This parable and teaching story from Zen, one of the world's great wisdom traditions, was shared between 30 October 2014 and 15 January 2015.
"I am using words just to create silent gaps. The words are secondary; the silences between those words are primary.
This is simply a device to give you a glimpse of meditation. And once you know that it is possible for you,
you have travelled far in the direction of your own being." OSHO
We enter on a rare pilgrimage. The Ten Bulls of Zen are something unique in the history of human consciousness. Truth has been expressed in many ways, and it has always been found that it remains unexpressed whatsoever you do.
Howsoever you express it, it eludes, it is elusive. It simply escapes description. The words that you use for it cannot contain it. And the moment you have expressed, immediately you feel frustrated as if the essential has been left behind and only the nonessential has been expressed. The Ten Bulls of Zen have tried in a single effort to express the inexpressible. So first, something about the history of these ten bulls.
Basically, there were eight pictures, not ten; and they were not Buddhist, they were Taoist. Their beginning is lost. Nobody knows how they started, who painted the first bulls. But in the twelfth century a Chinese Zen master, Kakuan, repainted them; and not only that, he added two more pictures, and eight became ten. The Taoist pictures were ending on the eighth; the eighth is emptiness, nothingness. But Kakuan added two new pictures. That is the very contribution of Zen to religious consciousness.
These ten bulls are a pictorial representation of the inquiry, the inquiry that I call man. Kakuan painted the pictures but he was not satisfied. They are tremendously beautiful pictures, but he was not satisfied. Truth is such that whatsoever you do you remain discontented. It cannot be expressed. Then he wrote poems – to substitute. First he painted these ten pictures; feeling dissatisfied, he wrote ten small poems to supplement them. Whatsoever was missing in the pictures he tried in the poems. Again he felt dissatisfied. Then he wrote ten commentaries in prose. I know then too he must have felt unsatisfied, but then there was nothing else to do. Truth is vast, expression limited, but he had tried his best. Nobody had done that before or after.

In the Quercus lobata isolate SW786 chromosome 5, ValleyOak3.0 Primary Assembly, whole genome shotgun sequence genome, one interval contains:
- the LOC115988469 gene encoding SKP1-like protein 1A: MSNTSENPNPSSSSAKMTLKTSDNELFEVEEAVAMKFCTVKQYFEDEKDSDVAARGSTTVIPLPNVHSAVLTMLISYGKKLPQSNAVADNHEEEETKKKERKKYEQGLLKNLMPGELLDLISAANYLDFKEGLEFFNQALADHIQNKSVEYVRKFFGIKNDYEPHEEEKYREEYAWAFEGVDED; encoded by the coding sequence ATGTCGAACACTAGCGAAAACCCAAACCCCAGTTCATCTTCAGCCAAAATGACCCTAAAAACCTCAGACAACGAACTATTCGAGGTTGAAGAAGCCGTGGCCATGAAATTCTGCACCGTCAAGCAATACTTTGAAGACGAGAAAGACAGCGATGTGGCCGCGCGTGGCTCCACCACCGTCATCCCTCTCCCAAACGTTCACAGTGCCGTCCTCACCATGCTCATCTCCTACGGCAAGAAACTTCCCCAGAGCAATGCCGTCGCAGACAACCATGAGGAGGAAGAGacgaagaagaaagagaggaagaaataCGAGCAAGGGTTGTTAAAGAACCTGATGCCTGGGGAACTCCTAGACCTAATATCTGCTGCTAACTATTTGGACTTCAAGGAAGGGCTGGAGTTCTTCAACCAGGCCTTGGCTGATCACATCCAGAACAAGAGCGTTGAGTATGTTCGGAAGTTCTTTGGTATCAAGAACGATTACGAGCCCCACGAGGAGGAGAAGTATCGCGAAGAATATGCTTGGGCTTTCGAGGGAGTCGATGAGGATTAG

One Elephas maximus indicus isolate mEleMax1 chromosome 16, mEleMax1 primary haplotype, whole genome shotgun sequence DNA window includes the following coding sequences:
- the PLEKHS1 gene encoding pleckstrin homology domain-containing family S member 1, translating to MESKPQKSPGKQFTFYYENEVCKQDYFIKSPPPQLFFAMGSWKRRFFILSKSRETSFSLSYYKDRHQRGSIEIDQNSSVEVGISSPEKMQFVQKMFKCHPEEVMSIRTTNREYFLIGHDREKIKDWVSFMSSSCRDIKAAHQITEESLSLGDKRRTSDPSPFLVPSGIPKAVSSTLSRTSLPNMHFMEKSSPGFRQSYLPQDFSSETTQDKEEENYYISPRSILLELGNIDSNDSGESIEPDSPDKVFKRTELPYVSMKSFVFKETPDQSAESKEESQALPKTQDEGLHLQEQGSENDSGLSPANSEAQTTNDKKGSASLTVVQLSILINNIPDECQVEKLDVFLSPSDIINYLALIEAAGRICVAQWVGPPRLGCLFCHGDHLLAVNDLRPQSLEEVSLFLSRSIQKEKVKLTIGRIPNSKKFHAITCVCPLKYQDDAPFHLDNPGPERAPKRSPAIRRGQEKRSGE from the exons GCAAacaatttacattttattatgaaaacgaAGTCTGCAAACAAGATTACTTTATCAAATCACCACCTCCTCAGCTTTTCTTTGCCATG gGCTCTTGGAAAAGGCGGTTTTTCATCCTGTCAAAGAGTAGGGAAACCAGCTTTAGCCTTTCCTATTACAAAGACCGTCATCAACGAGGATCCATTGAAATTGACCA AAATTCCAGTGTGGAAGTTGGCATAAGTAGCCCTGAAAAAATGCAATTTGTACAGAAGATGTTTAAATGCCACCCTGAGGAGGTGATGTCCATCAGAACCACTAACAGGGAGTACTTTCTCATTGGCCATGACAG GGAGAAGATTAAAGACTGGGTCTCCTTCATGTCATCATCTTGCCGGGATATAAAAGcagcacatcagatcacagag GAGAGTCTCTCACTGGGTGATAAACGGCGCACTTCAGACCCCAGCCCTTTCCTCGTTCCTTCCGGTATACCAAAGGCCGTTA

Location of the Poems in the Book and Audio Files
Download Material Links
Text: The Nine Zen Chapters - PDF Link - http://www.oshorajneesh.com/download/osho-books/zen/The_Search.pdf
(Whilst listening to Osho talk and reading the transcript it is fun to see how the editor has tried to improve some of the grammar!)
Osho Com have digitised and cleaned up these live recording made in 1976 and each talk is for sale on-line for $1.99 or the complete Audio Book at $17.91. Osho World have the original recordings (without the benefit of digital audio clean-up) available without charge. Details of the two sources are here:
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